Every Zen 2 CPU has 24 PCIe 4.0 lanes in it and many 300/400-series motherboard supported PCIe 4.0 at least on the GPU slot and some even on the CPU-fed NVMe slot too but AMD decided to disable those with a later AGESA update, so the costs of supporting 4.0 are mostly immaterial, all you need is a sufficiently careful passive connection between the CPU and x16/NVMe slots and a board made of sufficiently high quality material to maintain signal integrity.

AMD should have left CPU-hosted PCIe 4.0 support up to each individual board manufacturer to decide which board models are good enough to handle it.
 
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Makaveli

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No PCIe 5. That's going to be server-only, for the foreseeable future.


For a lot of people, upgrade path doesn't matter much. If you buy in with a slower chip, and upgrade to a faster one in the next gen, that makes sense. But, if you buy in with an upper-end chip, then the generational improvement isn't enough, from one generation to the next, for most people. And if you skip multiple generations of CPUs, then you're going to want faster RAM and possibly even encounter some CPU/chipset compatibility issues. Maybe you'll want beefier VRMs, too.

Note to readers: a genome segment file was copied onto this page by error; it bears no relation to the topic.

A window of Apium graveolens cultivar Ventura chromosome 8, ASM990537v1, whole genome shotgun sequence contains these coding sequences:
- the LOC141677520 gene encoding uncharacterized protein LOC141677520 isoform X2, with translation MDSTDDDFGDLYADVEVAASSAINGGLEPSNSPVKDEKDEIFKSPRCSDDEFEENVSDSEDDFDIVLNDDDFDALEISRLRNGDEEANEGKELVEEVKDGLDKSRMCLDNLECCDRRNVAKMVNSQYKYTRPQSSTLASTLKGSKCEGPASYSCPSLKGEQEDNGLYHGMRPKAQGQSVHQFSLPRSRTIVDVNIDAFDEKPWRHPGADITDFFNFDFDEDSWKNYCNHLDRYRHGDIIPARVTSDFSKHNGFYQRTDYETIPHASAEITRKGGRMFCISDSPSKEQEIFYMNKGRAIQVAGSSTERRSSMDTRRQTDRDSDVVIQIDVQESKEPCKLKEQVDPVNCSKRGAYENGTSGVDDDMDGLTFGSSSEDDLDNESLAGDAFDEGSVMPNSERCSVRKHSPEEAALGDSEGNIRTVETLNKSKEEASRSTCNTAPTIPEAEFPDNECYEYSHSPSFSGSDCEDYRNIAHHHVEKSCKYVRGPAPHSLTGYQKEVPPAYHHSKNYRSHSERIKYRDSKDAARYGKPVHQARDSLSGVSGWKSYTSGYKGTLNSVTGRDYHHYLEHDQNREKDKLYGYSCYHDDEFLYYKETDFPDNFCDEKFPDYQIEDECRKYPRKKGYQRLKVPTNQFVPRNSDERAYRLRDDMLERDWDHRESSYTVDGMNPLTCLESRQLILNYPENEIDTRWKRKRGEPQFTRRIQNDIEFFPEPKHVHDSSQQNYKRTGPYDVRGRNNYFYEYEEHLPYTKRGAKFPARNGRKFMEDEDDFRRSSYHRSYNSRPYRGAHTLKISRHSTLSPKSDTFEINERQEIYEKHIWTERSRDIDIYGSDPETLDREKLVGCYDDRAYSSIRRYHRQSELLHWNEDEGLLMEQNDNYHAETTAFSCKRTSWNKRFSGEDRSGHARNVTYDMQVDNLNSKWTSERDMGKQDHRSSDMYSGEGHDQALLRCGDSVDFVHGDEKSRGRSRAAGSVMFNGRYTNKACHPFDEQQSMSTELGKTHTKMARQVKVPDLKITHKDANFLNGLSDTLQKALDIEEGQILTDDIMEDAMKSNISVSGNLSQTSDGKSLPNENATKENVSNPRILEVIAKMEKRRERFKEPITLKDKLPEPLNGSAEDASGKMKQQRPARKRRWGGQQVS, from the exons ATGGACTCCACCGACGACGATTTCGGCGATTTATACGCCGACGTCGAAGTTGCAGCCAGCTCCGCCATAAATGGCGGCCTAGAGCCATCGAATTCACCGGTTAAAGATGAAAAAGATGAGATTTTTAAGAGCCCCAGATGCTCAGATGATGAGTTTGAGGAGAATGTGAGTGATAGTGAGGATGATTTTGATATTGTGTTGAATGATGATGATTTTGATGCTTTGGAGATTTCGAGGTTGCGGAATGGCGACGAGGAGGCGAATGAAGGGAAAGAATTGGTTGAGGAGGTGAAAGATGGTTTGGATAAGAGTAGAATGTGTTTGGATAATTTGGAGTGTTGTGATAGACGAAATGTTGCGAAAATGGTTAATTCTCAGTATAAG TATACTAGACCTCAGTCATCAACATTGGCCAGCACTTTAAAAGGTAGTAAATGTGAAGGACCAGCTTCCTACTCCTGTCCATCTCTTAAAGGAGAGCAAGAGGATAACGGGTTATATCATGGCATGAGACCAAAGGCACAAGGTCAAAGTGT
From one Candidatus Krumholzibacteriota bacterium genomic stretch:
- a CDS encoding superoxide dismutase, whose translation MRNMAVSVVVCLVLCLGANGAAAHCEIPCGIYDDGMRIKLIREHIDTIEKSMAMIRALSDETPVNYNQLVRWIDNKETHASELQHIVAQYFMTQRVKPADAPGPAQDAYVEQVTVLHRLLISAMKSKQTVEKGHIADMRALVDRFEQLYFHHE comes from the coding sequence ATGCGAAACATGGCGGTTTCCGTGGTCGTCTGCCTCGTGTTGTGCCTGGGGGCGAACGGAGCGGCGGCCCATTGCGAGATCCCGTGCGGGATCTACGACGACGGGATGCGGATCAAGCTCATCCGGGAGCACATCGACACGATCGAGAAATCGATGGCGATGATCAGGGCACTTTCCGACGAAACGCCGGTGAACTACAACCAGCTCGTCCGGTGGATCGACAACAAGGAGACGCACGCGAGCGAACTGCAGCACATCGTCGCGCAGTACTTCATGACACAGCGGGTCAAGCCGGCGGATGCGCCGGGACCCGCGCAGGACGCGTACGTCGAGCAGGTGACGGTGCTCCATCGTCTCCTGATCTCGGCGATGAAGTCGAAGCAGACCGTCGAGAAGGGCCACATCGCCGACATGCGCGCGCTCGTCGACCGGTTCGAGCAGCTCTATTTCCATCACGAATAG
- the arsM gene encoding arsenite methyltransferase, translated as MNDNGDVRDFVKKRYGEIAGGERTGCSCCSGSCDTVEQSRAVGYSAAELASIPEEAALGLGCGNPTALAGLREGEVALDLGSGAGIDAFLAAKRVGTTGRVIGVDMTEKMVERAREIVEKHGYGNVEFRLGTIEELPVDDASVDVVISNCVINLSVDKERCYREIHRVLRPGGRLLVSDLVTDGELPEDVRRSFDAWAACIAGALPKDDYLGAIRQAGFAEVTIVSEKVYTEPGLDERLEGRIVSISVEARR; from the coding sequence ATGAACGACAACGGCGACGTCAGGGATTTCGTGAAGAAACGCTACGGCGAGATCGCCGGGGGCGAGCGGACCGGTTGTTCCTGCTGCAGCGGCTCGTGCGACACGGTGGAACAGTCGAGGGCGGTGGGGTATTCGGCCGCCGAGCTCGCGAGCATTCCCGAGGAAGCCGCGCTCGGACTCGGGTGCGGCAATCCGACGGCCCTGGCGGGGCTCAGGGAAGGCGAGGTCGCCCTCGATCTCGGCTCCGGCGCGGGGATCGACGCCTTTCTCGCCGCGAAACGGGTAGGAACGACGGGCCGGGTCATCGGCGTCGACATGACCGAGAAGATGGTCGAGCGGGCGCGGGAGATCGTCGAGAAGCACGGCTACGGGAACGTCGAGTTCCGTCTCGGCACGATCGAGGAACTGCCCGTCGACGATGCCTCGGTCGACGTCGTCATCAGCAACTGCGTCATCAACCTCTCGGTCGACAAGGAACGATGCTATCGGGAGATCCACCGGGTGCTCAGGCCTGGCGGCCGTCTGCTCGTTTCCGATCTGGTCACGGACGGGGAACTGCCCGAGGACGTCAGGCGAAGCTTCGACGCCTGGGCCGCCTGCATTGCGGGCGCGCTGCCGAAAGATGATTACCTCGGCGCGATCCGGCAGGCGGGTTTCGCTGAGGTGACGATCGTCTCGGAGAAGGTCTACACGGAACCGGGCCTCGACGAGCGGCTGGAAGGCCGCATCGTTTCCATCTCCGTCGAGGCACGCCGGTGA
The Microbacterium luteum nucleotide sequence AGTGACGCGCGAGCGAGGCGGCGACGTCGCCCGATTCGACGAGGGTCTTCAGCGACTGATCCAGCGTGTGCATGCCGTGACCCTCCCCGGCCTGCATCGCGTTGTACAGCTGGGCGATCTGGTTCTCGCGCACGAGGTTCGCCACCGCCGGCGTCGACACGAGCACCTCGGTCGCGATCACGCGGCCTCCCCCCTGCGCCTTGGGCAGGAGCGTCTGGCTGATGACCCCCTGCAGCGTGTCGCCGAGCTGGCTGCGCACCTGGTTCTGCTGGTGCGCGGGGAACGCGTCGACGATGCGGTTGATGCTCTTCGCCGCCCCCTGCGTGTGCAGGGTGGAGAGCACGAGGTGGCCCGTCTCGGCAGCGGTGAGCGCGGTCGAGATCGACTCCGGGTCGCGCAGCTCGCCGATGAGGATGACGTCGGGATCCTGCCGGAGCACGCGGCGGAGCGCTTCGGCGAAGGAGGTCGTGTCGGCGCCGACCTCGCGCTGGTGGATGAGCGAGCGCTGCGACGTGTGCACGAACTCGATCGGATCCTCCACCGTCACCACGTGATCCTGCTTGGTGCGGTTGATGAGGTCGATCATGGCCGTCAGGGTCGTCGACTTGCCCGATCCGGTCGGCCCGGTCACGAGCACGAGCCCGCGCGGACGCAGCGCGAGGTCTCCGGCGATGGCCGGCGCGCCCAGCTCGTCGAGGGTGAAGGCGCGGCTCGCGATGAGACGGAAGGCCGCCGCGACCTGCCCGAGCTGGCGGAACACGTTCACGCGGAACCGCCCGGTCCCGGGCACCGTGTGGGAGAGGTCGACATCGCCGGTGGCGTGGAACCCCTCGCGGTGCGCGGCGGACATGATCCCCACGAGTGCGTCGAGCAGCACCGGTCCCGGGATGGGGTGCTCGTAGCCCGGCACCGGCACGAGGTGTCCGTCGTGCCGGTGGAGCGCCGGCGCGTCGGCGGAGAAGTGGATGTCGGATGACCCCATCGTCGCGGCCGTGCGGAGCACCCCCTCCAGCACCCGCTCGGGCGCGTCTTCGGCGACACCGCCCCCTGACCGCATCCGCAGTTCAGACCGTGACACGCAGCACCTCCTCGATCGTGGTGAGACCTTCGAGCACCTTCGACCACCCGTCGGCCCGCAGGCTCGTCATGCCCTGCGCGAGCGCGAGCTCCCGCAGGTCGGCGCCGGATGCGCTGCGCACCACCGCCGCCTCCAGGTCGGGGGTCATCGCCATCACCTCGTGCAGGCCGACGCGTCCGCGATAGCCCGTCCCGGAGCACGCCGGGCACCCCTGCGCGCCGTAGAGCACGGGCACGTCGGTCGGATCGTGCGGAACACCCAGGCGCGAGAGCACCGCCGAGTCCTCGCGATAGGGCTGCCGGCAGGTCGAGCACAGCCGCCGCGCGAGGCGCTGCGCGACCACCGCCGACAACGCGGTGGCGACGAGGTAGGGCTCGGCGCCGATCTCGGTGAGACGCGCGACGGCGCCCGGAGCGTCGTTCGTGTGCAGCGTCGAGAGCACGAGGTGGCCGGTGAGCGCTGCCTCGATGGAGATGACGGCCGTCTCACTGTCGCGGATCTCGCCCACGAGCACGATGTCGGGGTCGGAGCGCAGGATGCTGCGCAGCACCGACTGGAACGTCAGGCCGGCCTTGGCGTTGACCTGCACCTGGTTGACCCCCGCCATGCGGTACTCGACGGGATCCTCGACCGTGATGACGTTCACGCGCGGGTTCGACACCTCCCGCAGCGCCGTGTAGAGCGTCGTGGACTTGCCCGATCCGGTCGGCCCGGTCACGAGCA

In any PC I've built, I've never done just a CPU upgrade. I always wait long enough between upgrades that I end up replacing CPU, motherboard, and RAM. Video cards are a different matter.

However, I can also afford to buy the system I think I need, at the outset. So, I see that an upgrade path will make sense, for some.
This is a good point.

But I still think its important to not buy into a platform towards the end, even if the goal is to drop a lower cheaper model in then move up when time and budget allows.

Intel has been replacing sockets every two generations (so every ~2 years, even less recently) for a decade at least, doesn't seem to stop people from buying their boards.

With regard to making 600 series chipset boards a "must buy", if you want a Ryzen 4K CPU and 600 series chipsets guarantee out of the box support for Ryzen 4K that seems like reason enough for me. The 600 series chipset boards will (hopefully) be priced similarly to previous generation boards, so it may not be 'must buy' so much as 'might as well'.